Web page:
Environmental Health & Safety Compliance Blog

Renewing Wastewater Discharge Permits – Calculating Water Use

Posted by Rebecca McDaniel on Jun 17, 2010 10:57:00 AM

By Sandy Perry, Director of Water Management and Wastewater Services

If you have a wastewater treatment system then you probably (hopefully) have a discharge permit, for which you must have submitted an application to one regulatory agency or another. I’ve found that the section of the application that seems to be the most difficult and takes the most time is where you must list the quantities of wastewater generated from each potential source. This is primarily because few facilities have flow meters on all water use sources.

Ideally, you want to be able to account for the entire volume of water used in a twelve month period. Identifying and quantifying all water uses and the outputs of this water to match the incoming water is typically a challenge. Why? Because it is difficult at best to estimate the amounts evaporated, the boiler blow down quantity, lab sink contributions, or discharges from scrubbers, production operations where some of the water may be consumed in the product or wastes collected for offsite disposal, non-contact cooling (which is clean water and should not go to sewer discharge), RODI reject water, etc.

The best plan is to gather together key people from Facilities, Production, Research, and EH&S to assist in identifying all of the inputs. Piping diagrams are great, but I’ve found that few are kept up to date with piping changes made over the years. Use a white board to begin creating a water mass balance flow diagram and label each box with each water use activity and all of the outputs from each water use source. So for instance, if you have incoming water to your steam boilers, there should be at least two arrows from that box labeled as outputs – evaporation and boiler blow down.

Comparing the total water consumed to the either estimated or metered outputs, you may find that it doesn’t add up. Then you need to review your estimates – what are you missing? What have you double counted? Are your flow meters calibrated? How reliable are they? You may determine the need for additional meters and daily or weekly water use logs. Most regulatory agencies think this is a pretty important aspect of your permit so it’s a good idea to work towards a no more than 1-5% differential between incoming and outgoing water sources. Good luck!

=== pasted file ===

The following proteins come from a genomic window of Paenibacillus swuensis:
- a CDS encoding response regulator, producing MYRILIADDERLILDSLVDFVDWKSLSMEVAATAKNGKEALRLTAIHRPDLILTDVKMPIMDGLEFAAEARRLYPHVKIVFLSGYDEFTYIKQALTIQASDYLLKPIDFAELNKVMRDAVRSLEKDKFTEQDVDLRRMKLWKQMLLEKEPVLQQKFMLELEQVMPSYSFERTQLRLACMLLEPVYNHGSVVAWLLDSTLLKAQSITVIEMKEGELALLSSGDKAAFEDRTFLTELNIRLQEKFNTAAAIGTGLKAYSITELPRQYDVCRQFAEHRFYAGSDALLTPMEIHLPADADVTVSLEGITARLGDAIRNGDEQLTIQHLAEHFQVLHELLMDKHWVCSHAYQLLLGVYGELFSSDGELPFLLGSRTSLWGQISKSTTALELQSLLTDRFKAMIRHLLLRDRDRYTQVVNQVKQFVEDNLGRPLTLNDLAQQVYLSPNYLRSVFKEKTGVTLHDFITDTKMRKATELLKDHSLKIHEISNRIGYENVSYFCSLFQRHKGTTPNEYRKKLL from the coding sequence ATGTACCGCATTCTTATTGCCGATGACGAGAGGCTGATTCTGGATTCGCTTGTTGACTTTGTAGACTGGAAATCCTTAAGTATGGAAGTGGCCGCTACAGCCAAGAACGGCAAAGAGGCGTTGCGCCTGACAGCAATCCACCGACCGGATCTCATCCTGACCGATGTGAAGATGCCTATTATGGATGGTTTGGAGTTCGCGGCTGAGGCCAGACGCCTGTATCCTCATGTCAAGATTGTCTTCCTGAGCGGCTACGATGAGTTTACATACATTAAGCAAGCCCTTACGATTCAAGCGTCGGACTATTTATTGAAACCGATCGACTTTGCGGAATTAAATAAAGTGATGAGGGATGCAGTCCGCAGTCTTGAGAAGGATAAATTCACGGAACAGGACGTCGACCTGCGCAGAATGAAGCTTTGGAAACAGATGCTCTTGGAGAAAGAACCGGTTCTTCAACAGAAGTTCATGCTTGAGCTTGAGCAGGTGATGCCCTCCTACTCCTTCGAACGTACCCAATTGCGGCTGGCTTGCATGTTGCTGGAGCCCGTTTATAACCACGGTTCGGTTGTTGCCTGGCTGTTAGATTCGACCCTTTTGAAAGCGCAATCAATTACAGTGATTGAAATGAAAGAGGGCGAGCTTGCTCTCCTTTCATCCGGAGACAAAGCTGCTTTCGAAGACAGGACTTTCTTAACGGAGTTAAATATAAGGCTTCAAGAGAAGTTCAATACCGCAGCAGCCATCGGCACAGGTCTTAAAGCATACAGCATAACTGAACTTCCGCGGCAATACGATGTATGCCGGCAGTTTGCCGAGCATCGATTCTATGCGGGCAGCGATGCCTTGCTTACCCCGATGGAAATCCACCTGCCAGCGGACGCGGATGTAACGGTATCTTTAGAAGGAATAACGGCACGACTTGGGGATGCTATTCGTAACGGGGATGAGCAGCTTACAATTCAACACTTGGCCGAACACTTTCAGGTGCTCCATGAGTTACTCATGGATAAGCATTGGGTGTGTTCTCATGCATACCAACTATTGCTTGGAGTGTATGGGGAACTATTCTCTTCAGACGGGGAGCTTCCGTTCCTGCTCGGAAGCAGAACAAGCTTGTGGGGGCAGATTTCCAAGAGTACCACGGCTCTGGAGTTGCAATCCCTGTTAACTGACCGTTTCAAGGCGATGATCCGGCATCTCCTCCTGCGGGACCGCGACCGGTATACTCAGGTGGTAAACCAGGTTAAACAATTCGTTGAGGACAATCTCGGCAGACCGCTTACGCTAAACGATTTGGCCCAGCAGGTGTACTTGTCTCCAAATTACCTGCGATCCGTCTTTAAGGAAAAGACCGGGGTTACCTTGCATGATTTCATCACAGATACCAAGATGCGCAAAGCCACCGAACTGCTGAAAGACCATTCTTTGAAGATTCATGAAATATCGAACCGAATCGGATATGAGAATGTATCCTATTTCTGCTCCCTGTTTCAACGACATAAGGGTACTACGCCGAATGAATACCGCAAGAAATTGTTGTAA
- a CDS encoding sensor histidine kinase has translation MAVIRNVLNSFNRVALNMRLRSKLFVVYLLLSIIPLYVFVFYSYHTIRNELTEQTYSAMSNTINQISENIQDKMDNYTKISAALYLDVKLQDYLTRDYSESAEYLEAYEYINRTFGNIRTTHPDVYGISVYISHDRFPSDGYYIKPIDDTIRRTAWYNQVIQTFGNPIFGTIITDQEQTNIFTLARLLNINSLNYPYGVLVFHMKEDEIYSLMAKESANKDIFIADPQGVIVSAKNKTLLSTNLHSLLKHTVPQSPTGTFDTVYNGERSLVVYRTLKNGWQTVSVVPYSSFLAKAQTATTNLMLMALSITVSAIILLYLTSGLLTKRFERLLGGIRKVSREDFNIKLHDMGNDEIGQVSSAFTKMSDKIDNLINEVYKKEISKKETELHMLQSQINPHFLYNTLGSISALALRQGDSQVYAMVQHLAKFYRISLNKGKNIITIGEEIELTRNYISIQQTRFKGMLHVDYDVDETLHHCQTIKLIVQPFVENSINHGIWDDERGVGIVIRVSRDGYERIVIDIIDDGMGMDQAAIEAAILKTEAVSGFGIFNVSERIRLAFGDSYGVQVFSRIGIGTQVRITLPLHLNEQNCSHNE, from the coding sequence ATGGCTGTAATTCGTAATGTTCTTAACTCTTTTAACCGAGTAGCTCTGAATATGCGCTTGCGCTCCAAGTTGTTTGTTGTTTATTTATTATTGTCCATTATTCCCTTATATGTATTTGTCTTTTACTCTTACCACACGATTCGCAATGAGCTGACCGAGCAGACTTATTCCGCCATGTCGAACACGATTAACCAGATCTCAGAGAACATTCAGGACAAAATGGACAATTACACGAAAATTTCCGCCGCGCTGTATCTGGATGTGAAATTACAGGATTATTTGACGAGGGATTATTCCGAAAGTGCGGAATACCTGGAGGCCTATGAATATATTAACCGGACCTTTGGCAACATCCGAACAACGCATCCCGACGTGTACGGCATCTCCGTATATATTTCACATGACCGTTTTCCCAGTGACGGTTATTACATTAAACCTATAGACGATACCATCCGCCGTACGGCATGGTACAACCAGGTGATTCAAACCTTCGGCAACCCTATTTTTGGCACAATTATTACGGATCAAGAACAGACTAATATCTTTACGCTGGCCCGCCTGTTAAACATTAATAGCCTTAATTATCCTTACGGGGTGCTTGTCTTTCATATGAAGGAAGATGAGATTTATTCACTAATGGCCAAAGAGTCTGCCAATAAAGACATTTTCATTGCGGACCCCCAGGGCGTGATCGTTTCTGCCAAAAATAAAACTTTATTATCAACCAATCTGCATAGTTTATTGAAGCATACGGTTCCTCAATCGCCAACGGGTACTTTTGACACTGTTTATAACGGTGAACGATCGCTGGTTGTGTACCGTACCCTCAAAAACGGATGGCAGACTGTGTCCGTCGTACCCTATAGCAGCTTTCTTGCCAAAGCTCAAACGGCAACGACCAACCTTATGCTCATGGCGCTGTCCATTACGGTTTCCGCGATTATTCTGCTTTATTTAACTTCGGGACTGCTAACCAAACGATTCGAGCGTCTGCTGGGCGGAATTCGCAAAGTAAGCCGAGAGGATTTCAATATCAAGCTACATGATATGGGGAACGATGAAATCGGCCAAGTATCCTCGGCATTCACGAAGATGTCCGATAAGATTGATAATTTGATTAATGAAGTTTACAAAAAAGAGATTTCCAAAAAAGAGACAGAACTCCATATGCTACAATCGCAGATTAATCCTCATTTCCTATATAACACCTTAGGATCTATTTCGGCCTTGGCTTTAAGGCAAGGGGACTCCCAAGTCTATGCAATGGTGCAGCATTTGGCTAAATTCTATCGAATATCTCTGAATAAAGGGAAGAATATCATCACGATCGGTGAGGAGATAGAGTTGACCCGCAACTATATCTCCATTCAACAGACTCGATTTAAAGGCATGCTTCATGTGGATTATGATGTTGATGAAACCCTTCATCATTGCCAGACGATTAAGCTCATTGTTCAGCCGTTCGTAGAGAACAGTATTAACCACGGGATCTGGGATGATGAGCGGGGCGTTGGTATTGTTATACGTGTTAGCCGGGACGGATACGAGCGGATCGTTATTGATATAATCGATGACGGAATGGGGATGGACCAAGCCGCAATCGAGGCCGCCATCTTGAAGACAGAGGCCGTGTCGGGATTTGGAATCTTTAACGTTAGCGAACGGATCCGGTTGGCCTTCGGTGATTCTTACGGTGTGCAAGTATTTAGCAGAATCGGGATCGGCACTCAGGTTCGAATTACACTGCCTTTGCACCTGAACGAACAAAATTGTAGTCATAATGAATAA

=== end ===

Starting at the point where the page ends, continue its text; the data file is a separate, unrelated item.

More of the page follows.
Tags: Wastewater Treatment

Information gap…MWRA versus MassDEP…beware wastewater dischargers

Posted by Rebecca McDaniel on Mar 18, 2010 2:50:00 PM

By Sandy Perry, Director of Water Management and Wastewater Services

How do companies in Massachusetts know which regulations apply to their wastewater sewer discharge? It's interesting how much separation there is between a local authority, such as the Massachusetts Water Resource Authority, and the state authority, the MassDEP. Unfortunately the lack of outreach by either entity typically results in something being missed with respect to compliance.

In fact, no matter which sewer authority a facility in Massachusetts discharges to, wastewater treatment system plans and descriptions must be submitted to the MassDEP along with a staffing plan. Also, facilities are required to have an Operations & Maintenance Manual specific to their system. And depending on the volume discharged, you may need a MassDEP permit as well.

On the other hand, the MWRA (and most local authorities) are most concerned about the characteristics of the wastewater being discharged. They care only that it meets compliance with the sewer use ordinance, local limits, and/or specific permit limits. That is because they have a biological treatment system to protect and their own discharge limits to meet. In most instances you will be required to apply for a discharge permit. However, some of the smaller communities and sewer authorities may not require a permit if your discharge volume is low or you have no chemicals of concern in use.

So my best advice is to do your due diligence before starting up or relocating. Companies need to look into their regulatory obligations prior to moving and understand just what is required. And those already in operation, to be on the safe side, check to make sure that you have made the proper submittals to the MassDEP and/or local sewer authority. (A final word of caution - don't assume that the contractor that installed your treatment system took care of this for you.)

Tags: Wastewater Treatment, Wastewater